The emotions and energy Navy puts into its annual game against Air Force typically takes a lot out of the Midshipmen for their next game.
A year ago, after a controversial overtime loss to the Falcons in Annapolis, Navy was throttled the next week at home by Southern Mississippi, losing by 28 points.
Beating its bitter rival, as Navy did last week in Colorado Springs, can also cause what Niumatalolo calls "being on Cloud 9" to linger. It happened in Niumatalolo's first season as head coach five years ago when the Midshipmen lost at home to Pittsburgh two weeks after a six-point win at Falcon Stadium.
Which is why Niumatalolo is hoping there is no letdown Friday night when Navy (2-3) plays at Central Michigan (2-3). It is also why Niumatalolo has made sure at practice this week that his players had come down from their Rocky Mountain high after a 28-21 win that helped revive the season.
On Monday, Niumatalolo stopped drills a couple times and, in his trademark high-pitched bark, told the Midshipmen to run harder. When a few of them didn't, he made them do bear crawls across the practice field to make sure they got the message.
"There is definitely a different air about us [after the Air Force game]," Niumatalolo said Wednesday. "We were down after losing those games [to San Jose State, Penn State and Notre Dame by a combined 96-17]. Just like our losses we have to move on, your wins you have to move on. There's nothing we can do about Air Force. That game is history. It would be a travesty for us to play really well against our rival and come back this week and lay an egg."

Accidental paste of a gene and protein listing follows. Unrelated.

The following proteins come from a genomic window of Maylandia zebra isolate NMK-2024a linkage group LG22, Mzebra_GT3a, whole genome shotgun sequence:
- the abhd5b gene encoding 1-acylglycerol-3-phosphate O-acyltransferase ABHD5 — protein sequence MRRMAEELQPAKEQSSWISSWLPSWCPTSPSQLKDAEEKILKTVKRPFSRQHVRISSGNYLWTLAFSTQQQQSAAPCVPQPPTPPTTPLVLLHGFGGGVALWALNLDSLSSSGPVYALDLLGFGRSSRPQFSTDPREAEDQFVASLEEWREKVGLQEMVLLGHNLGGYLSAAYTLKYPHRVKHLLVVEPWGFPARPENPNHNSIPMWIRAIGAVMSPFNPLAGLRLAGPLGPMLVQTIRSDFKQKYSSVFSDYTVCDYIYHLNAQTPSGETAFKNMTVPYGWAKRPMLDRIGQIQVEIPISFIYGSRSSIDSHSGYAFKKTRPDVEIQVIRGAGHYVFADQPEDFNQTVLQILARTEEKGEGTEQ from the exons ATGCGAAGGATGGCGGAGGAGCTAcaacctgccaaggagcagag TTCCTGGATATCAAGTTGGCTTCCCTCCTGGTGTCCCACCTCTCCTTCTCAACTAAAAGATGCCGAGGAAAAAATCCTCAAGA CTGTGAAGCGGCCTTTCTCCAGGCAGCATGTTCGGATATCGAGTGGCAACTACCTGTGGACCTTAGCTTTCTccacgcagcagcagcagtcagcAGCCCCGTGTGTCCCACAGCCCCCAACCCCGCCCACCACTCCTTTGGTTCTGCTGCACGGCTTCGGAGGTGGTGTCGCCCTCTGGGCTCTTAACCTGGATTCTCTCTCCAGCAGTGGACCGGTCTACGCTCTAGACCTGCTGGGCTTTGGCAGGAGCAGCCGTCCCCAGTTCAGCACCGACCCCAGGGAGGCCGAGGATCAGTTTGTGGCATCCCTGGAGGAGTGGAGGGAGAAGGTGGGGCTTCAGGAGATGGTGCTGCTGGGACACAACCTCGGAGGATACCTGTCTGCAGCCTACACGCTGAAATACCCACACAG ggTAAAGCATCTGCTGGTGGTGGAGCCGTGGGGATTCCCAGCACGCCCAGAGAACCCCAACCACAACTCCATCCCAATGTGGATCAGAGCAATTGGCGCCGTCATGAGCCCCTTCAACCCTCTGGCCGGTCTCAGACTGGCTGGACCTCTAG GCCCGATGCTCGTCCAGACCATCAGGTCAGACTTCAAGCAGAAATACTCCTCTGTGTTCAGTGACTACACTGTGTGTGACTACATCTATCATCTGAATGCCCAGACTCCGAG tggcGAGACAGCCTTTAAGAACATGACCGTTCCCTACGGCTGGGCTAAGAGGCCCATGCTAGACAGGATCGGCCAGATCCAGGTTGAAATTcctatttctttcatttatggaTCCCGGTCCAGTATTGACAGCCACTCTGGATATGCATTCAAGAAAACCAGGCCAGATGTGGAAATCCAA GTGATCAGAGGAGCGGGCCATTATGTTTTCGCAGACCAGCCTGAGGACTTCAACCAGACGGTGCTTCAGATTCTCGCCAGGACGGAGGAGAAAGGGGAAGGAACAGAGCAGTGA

Said senior slotback Bo Snelson: "We're obviously feeling excited because that's the first step to one of our first goals [of winning the Commander in Chief's Trophy], but like coach always says that success is harder to handle than adversity because adversity, by its nature, brings teams together and causes people to rely on each other while success starts to pump some individuals up and creates a false sense of security. We're 2-3, so there's nothing for us to talk about yet."
While the atmosphere at Central Michigan will likely not be the same as it was at Air Force, the challenge for the Midshipmen will still be there. The Chippewas beat Iowa earlier in the season but have since struggled to stop anyone.
Navy will be going into the game with Keenan Reynolds at quarterback, the first plebe to start at quarterback in 21 seasons. Reynolds came off the bench with nine minutes left to replace an injured Trey Miller and led the Midshipmen to score the final 15 points last week.
Reynolds has drawn comparisons to former Navy star Ricky Dobbs, who after leading the Midshipmen to two victories coming off the bench as a sophomore in 2008 made his first start at Northern Illinois. Navy won, 16-0.
While he is trying not to make a big deal about being the first freshman to start at Navy since Jim Kubiak started five games in 1991, Reynolds knows much of the focus will be on him. The game is being televised nationally on ESPN2.
"I'm excited, but like I said Monday, the preparation doesn't stop, it still keeps going, you've got to stay focused and keep working off the field and looking at the defense [on film], learning the game plan and staying sound on the things I needed to take care of," Reynolds said after practice Wednesday.
Said Niumatalolo: "I remember Steve Mariucci saying this about Tom Brady and I think it's very appropriate for a quarterback. They tested his 40, his vertical, his bench press, but they didn't check out his heart and his brain. That's Keenan. He grasps things, he's got a high football IQ, he's a heckuva football player."
NAVY (2-3) AT CENTRAL MICHIGAN (2-3)
Time: Friday, 8 p.m.
Site: Kelly/Shorts Stadium, Mount Pleasant, Mich.
TV: ESPN2, 1090 AM, 1430 AM
Series: Navy leads 2-0
Last meeting: Navy won, 38-37, on Nov. 13, 2010 in Annapolis
Line: Central Michigan favored by 2 points